Tuesday, February 18, 2014

USS Galena

Figure 1:   USS Galena photographed circa the later 1880s or early 1890s. The original print identifies this ship as USS Alliance, which it is not. The letter "G" on the bow of the embarked boats (on davits aft, and in water amidships) show her to be Galena. Other recognition features for this class include the quarter galleries and the six broadside gun ports aft of the single pivot port. US Naval Historical Center Photograph. Click on photograph for larger image.

Figure 2:  USS Galena dressed with flags, circa the later 1880s. US Naval Historical Center Photograph. Click on photograph for larger image.

Figure 3:   USS Galena off Boston, Massachusetts, circa 1880. There are several three-masted schooners in the background, at left. US Naval Historical Center Photograph. Click on photograph for larger image.

Figure 4:   USS Galena photographed circa the later 1880s or early 1890s. US Naval Historical Center Photograph. Click on photograph for larger image.

Figure 5:   USS Galena's mizzen topmen, with a pet goat and bird circa the 1880s. US Naval Historical Center Photograph. Click on photograph for larger image. 

Figure 6:   USS Galena's African-American sailors, circa the 1880s. US Naval Historical Center Photograph. Click on photograph for larger image.

Named after a city in both Kansas and Illinois, the 1,900-ton USS Galena was a wooden steam screw sloop that was built by the Norfolk Navy Yard at Norfolk, Virginia, and was commissioned on 26 August 1880. The ship was approximately 216 feet long and 37 feet wide, had a top speed of 9.5 knots, and had a crew of 214 officers and men. Galena was armed with six 9-inch smooth-bore cannons, one 8-inch gun, and one 60-pounder cannon.

After her shakedown cruise was completed, Galena left Hampton Roads, Virginia, on 19 December 1880 and headed for the Mediterranean, reaching Gibraltar on 12 January 1881. She visited ports in southern France, Spain, Portugal, Turkey, and Greece before moving on to the west coast of Africa. The ship also made port calls at the Canary, Cape Verde, and Madeira Islands.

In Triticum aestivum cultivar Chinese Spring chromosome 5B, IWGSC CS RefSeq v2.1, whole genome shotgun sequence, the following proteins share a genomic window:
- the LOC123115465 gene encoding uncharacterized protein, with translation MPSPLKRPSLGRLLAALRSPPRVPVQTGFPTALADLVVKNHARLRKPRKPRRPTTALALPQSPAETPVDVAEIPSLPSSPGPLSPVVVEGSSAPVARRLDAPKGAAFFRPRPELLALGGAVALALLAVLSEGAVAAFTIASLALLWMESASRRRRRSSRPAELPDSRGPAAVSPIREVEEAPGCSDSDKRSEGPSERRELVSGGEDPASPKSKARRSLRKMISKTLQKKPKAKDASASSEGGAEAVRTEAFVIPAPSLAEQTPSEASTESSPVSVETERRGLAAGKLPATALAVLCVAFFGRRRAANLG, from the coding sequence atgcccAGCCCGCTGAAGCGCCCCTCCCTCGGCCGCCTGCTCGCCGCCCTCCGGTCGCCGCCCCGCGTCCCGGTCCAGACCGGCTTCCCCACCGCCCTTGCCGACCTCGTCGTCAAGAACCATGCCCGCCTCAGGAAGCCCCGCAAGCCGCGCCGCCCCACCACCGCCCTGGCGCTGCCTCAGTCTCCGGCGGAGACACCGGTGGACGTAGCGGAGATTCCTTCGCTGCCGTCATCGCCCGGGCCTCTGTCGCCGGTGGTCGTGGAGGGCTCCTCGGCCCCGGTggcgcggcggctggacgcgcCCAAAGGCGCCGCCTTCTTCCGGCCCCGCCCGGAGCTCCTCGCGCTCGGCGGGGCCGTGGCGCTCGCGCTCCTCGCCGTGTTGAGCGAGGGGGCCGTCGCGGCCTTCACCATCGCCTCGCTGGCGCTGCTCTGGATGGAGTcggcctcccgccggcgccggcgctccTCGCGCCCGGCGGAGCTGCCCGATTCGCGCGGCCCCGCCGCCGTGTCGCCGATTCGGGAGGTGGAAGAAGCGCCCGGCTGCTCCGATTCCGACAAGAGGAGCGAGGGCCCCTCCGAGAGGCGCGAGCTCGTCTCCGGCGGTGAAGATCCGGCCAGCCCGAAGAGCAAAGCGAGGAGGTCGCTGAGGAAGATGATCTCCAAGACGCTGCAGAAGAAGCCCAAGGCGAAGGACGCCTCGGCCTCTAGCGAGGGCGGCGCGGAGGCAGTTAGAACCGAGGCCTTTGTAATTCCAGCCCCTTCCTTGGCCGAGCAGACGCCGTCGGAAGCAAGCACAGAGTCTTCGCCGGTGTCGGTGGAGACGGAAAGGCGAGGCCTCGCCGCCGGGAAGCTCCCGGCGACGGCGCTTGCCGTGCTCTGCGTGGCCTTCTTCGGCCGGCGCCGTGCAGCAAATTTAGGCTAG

Galena then returned to the Mediterranean and on 7 April 1881 arrived at Kastro on the island of Chios in the Aegean Sea.  The ship remained there until 15 April, with the crew helping the local population deal with the terrible results of a severe earthquake. Galena’s doctor went ashore to treat the wounded and her crew assisted in clearing rubble. The ship’s steam launch also transported relief supplies from the ship to the town. Galena then went on another mercy mission on 10 June 1882, when she arrived at Alexandria, Egypt, to evacuate American citizens and personnel from the American consulate who were fleeing major civil unrest on shore. After transferring 135 Americans to a chartered Italian passenger ship (which later brought these people to safety), Galena left Alexandria on 11 July for operations along the eastern coast of South America.

From 19 October 1882 to 31 January 1883, Galena served as the flagship of Rear Admiral P. Crosby, the commanding officer of the American naval forces in the South Atlantic. Galena then went to New York City and arrived there on 10 September 1883. Based in New York City, the ship was ordered to patrol along the east coast of the United States and in the Caribbean. Galena also made trips to Aspinwall, Columbia (now Colon, Panama) and Key West, Florida.

On 11 March 1885, Galena arrived at Aspinwall from New Orleans, Louisiana, to protect American lives and property during a major revolution that threatened to disrupt traffic over the Isthmus of Panama. These were the days before the construction of the Panama Canal, so any major political unrest on the Isthmus had serious consequences on international commerce there. On 30 March, after a group of rebels seized the Pacific Mail Line steamer Colon, Galena and her crew regained possession of the steamer and returned the ship to its owners on the same day. The next day, Galena sent a landing force of sailors into the town of Colon to restore order after much of the town was burned down by rebels. Galena’s landing force managed to save part of the town and all of the property belonging to the Pacific Mail Company. On 10 April, USS Tennessee arrived with 600 Marines to assist Galena in keeping the Isthmus open to commerce. The American sailors and Marines also enforced treaty obligations until order was restored in May.